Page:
Jean-Louis: The different openings in the apartment align with each other. They are arranged like sequences. When standing before an opening, one can view a series of features placed incrementally. The interiors have a pared-down and analogous colour and material palette, which is quite important because one certainly does not want to jam in too many details for the eye to perceive. I believe that the entrance of the space should have the least amount of details, and one should slowly progress onto more interesting areas and elements. This is because one remains at the entrance for only a moment, before progressing to other spaces within the residence, where a lot more remains to be discovered afterwards. One does not need to communicate strongly through the entrance design, only to have the rest of the areas pale in its comparison. I believe that there should be a certain amount of mystery when one moves through the space. They should be excited to witness the living room, the dining room, and other areas. I like to design spaces that lie at the brink of extroversion and introversion, where there’s a fair amount of visual connectivity between all spaces, without killing their mystery.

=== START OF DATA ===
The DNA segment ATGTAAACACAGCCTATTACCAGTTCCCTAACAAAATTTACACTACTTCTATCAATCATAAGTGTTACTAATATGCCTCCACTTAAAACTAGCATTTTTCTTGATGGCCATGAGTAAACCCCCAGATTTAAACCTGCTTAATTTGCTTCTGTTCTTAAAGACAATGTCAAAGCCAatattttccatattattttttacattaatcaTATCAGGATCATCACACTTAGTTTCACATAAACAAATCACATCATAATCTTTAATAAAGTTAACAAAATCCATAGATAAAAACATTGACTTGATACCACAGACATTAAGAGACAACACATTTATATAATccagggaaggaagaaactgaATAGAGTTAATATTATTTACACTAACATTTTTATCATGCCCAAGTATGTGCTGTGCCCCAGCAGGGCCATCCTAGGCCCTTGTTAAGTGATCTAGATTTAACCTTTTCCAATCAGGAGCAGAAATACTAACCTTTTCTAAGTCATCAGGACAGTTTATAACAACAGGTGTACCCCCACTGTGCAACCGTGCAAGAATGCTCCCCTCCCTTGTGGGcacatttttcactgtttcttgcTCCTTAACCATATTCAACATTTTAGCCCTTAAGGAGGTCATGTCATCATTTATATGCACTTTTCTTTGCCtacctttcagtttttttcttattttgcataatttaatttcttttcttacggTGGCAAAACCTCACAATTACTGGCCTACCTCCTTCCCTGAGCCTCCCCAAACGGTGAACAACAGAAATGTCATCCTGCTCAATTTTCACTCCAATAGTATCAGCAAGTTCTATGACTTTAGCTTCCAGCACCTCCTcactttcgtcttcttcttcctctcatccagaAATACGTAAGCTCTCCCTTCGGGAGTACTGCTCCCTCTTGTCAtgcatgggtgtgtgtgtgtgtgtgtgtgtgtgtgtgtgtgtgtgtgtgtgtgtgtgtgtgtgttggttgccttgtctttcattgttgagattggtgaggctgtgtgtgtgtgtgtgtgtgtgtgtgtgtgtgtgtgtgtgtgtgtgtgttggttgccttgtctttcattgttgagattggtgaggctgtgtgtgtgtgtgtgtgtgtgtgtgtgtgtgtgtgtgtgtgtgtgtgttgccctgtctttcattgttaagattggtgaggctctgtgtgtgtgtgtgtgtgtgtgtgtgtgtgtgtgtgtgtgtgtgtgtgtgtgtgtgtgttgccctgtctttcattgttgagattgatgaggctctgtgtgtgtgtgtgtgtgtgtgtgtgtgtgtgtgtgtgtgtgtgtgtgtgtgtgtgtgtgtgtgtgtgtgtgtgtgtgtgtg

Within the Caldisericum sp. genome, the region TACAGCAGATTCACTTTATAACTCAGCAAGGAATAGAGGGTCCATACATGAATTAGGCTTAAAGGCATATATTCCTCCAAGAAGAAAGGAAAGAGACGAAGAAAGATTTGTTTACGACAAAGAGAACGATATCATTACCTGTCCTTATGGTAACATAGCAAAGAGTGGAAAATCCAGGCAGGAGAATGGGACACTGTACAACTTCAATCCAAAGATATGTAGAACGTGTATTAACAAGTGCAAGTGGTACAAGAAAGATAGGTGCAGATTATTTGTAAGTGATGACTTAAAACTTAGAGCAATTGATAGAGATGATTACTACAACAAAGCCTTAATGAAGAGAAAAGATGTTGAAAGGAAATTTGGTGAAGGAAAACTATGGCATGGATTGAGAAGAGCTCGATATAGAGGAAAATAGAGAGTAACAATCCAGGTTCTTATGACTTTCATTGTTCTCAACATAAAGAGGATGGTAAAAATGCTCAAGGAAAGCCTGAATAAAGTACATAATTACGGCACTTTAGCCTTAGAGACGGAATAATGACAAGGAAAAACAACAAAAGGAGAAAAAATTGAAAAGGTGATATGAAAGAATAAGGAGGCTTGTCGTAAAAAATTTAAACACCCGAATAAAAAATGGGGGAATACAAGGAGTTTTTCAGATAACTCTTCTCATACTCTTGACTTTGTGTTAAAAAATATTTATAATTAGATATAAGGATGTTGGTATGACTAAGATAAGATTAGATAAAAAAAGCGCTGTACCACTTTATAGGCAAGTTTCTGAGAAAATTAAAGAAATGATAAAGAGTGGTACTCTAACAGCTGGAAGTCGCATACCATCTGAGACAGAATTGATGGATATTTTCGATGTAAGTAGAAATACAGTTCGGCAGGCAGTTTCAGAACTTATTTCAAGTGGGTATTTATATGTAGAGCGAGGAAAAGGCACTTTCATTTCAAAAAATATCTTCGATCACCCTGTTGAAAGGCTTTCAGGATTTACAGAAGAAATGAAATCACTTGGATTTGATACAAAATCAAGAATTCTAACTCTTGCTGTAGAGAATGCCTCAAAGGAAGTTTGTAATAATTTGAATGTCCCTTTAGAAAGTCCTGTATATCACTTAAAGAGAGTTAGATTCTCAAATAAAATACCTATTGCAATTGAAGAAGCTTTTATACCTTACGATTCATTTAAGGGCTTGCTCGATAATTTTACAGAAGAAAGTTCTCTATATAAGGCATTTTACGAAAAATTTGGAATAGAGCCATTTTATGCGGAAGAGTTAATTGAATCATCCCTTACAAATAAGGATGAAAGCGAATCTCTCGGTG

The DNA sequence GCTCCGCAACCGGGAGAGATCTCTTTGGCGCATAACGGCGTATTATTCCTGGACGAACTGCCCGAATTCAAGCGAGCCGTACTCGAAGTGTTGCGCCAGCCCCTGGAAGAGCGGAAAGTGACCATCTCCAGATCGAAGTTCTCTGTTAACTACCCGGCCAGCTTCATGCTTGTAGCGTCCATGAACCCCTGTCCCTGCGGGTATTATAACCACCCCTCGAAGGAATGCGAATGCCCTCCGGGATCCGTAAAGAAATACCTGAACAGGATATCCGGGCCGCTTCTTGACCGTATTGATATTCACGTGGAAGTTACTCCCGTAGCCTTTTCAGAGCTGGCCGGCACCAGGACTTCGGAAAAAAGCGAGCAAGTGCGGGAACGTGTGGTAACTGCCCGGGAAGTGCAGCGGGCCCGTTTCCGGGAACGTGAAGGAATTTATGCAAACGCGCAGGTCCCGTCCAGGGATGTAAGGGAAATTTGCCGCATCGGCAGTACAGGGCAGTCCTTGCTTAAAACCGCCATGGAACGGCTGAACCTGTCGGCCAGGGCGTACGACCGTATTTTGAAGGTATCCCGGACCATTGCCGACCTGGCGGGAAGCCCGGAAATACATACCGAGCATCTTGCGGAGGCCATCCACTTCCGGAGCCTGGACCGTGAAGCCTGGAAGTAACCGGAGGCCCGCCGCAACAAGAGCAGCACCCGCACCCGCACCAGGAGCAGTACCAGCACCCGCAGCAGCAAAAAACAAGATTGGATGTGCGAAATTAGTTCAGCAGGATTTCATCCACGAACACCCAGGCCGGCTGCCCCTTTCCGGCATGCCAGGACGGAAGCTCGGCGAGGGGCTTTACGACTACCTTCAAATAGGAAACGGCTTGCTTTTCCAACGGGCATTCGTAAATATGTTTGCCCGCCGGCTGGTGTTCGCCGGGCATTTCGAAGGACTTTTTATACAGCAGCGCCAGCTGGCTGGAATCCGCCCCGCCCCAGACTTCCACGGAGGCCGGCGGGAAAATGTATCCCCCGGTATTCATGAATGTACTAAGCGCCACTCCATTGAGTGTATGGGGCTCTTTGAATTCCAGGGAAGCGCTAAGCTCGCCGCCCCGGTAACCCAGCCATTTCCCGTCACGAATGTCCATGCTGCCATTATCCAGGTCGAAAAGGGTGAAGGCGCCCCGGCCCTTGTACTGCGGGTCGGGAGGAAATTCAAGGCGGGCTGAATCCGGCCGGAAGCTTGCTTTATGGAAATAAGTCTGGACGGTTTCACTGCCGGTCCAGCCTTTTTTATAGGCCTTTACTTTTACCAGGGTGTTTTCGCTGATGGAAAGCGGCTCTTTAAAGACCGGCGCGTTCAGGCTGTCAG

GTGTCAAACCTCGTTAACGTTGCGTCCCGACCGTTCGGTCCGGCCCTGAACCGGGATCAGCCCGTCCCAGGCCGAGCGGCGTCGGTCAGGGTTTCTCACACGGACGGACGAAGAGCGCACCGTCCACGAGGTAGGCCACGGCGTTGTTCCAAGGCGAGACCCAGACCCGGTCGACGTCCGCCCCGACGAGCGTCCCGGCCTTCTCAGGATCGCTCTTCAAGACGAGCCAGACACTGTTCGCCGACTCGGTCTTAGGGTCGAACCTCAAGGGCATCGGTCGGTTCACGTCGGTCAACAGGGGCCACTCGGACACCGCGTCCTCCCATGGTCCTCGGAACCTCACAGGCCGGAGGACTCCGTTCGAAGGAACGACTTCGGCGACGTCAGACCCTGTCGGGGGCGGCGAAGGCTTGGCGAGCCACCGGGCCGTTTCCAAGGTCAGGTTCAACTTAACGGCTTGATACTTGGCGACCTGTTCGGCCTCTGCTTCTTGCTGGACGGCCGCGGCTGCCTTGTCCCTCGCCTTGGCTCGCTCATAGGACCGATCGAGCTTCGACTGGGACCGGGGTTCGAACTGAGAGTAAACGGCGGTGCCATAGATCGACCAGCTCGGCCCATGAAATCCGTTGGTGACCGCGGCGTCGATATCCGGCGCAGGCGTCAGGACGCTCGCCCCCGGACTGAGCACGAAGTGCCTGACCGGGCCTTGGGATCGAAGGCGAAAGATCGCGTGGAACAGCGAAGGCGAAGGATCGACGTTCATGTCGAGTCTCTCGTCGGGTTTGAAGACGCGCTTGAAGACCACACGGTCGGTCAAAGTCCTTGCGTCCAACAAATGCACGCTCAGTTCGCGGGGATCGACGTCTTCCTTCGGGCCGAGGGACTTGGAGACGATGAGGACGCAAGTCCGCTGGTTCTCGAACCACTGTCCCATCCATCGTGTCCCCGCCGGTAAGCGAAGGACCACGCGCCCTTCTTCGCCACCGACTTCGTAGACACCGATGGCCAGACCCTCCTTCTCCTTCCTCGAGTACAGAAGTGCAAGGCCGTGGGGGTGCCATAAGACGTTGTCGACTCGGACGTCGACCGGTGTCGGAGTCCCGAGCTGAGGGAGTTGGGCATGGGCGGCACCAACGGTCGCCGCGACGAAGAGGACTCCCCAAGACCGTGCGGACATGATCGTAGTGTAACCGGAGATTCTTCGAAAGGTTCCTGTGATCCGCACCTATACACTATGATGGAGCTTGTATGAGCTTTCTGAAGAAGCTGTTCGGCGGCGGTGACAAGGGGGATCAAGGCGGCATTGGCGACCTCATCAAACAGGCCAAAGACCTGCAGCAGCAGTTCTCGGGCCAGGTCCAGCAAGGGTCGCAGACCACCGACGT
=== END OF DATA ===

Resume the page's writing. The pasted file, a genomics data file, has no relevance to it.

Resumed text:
Almas: What is your favourite spot in the apartment, and why?
Jean-Louis: I think I like the living room. This is because I usually like living rooms. They are spaces that have a fluid function. You can either be there by yourself or invite and entertain guests. It is the most used room in a house and one where everyone can sit and enjoy. Also, the different spots in a living room help administer different moments and experiences. If one sits in the middle of the room, on the main sofa, they can become the centre of attention. However, if one recedes to the side, next to the fireplace, with a friend, it means that they intend to have a relaxed, more private moment. That’s what I love about living rooms. The furniture layout provides people with many different options to enjoy the space, depending on their mood.
Almas: How was your experience working on the project, and were there any significant challenges through the journey?
Jean-Louis: It was really nice and easy. I like the challenges that come with a new project and a change of location. Although the space was previously used as a paediatrician office, the fact that we had to redevelop it meant that we had a blank slate. We were not stuck with mouldings or other architectural elements that needed saving. This gave us a lot of freedom, to shape the space as we liked.
Almas: What’s NEXT for you?
Jean-Louis: We are currently working in ten different countries and nearly 30 projects. A lot of them are in India. We are soon going to complete a project in Chandigarh that has been under construction for five years, and another one in Delhi which has been underway for nearly seven years. I am also excited about a project coming up in Hyderabad. I love the possibilities that India offers, with its qualitative craftsmanship that permits varied experimentation with different materials. This is something that one does not find in New York, where high costs often limit maverick experiments. I’d say that India is my happy place and I love working there.